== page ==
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|Scanning electron micrograph of Trichodina on the gills of a mullet|
Trichodina is a genus of ciliate alveolates that is ectocommensal or parasitic on aquatic animals, particularly fish. They are characterised by the presence of a ring of interlocking cytoskeletal denticles, which provide support for the cell and allow for adhesion to surfaces including fish tissue.
Trichodinids are members of the peritrichous ciliates, a paraphyletic group within the Oligohymenophorea. Specifically, they are mobiline peritrichs because they are capable of locomotion, as opposed to sessiline peritrichs such as Vorticella and Epistylis, which adhere to the substrate via a stalk or lorica. There are over 150 species in the genus Trichodina. Trichodinella, Tripartiella, Hemitrichodina, Paratrichodina and Vauchomia are similar genera.
Trichodinids are round ciliates that may be disc-shaped or hemispherical. The cytostome (cell mouth) is on the surface that faces away from the host; this is termed the oral surface. The other side, or aboral surface, attaches to the skin of the host or other substrate. There is a spiral of cilia leading towards the cytostome and several rings of cilia at the periphery of the cell, responsible for creating adhesive suction and locomotory power. In the taxonomy of trichodinids, the exact number, shape and arrangement of the cytoskeletal denticles is critical for determining taxonomic relationships. These characters are usually revealed by silver nitrate staining of microscope slides, which stains the cell cytoplasm black and leaves the denticles white.
Trichodinids have a simple direct life cycle. That is, they have a single host and do not use alternation of generations or mass asexual replication off the host. They reproduce by binary fission, literally cell-splitting. This produces daughter cells with half the number of denticles of the parent cell. The full complement of denticles is restored by synthesis of new denticles from the outer edge of the cell, working inwards.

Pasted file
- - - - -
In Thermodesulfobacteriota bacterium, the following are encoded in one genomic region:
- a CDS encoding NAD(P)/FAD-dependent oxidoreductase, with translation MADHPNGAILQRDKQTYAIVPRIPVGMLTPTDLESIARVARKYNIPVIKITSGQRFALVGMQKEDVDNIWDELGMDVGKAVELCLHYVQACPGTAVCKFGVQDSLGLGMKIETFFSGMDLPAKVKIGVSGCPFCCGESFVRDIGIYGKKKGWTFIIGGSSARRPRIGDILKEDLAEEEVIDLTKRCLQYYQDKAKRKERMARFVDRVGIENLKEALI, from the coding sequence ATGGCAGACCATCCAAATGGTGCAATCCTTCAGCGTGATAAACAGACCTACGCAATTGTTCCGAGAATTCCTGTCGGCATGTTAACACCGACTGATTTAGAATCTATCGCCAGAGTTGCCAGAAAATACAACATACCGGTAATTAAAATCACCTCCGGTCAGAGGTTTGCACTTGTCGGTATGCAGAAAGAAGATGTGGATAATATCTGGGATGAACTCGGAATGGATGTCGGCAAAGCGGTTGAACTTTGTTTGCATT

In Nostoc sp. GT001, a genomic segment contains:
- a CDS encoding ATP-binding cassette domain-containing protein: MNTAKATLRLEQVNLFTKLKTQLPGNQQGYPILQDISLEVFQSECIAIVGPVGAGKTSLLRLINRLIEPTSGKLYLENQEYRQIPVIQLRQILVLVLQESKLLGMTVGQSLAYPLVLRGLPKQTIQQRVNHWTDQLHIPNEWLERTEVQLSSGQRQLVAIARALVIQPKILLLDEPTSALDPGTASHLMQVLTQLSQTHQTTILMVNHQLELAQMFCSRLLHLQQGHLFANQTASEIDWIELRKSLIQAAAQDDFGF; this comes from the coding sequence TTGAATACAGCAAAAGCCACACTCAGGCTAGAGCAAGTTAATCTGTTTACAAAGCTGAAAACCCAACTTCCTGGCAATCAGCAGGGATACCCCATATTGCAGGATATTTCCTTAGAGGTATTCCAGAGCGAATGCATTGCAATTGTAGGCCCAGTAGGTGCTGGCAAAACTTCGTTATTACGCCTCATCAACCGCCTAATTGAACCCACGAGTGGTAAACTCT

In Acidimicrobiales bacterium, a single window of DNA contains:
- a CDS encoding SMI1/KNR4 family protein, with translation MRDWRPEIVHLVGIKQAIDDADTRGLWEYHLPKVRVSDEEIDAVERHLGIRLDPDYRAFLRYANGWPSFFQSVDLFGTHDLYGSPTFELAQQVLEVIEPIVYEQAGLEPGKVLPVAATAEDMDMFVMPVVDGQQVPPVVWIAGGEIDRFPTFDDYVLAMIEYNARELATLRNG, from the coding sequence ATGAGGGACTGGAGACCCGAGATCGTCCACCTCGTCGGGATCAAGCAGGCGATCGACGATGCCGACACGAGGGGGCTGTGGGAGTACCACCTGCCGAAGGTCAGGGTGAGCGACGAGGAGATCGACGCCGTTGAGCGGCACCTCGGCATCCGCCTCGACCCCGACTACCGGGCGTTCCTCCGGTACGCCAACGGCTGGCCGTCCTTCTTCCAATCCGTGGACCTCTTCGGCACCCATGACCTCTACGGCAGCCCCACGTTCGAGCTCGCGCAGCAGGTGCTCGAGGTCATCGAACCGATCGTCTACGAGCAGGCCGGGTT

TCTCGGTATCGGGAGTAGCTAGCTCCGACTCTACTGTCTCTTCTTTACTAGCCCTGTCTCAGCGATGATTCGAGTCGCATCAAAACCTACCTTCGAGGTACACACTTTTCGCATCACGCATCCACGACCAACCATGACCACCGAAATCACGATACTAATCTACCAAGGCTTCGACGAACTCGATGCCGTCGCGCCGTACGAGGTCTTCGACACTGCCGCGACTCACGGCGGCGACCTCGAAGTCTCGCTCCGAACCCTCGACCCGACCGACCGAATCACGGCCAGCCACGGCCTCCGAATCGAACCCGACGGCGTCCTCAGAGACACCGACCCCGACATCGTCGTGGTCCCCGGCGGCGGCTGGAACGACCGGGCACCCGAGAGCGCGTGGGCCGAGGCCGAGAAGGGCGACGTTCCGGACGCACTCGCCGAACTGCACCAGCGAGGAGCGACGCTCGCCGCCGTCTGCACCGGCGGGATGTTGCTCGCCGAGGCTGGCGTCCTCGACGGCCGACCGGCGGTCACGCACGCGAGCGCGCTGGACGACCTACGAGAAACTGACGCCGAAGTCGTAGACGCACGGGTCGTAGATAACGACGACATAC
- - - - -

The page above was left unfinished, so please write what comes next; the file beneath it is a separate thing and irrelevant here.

Trichodinids are typically found on the gills, skin and fins of fishes, though some species parasitise the urogenital system. A range of invertebrates is also host to trichodinid infections, including the surfaces of copepods and the mantle cavity of molluscs. Transmission occurs by direct contact of infected and uninfected hosts, and also by active swimming of trichodinids from one host to another. Trichodina cells swim with the aboral surface facing forwards. On surfaces, they move laterally, with the aboral surface facing the substrate.
Most trichodinids are ectocommensal in that they use the fish only as a substrate for attachment, while they feed on suspended bacteria. Some species are certainly primary pathogens, however, since they occur in sterile sites (e.g. urinary system), or provoke pronounced responses on the part of the host (e.g. Tripartiella on gills).
When trichodinids become a problem in aquaculture, it usually indicates eutrophication or poor water quality. High bacterial loads provide abundant food for trichodininds, which subsequently proliferate on hosts and then cause attachment-related pathologies.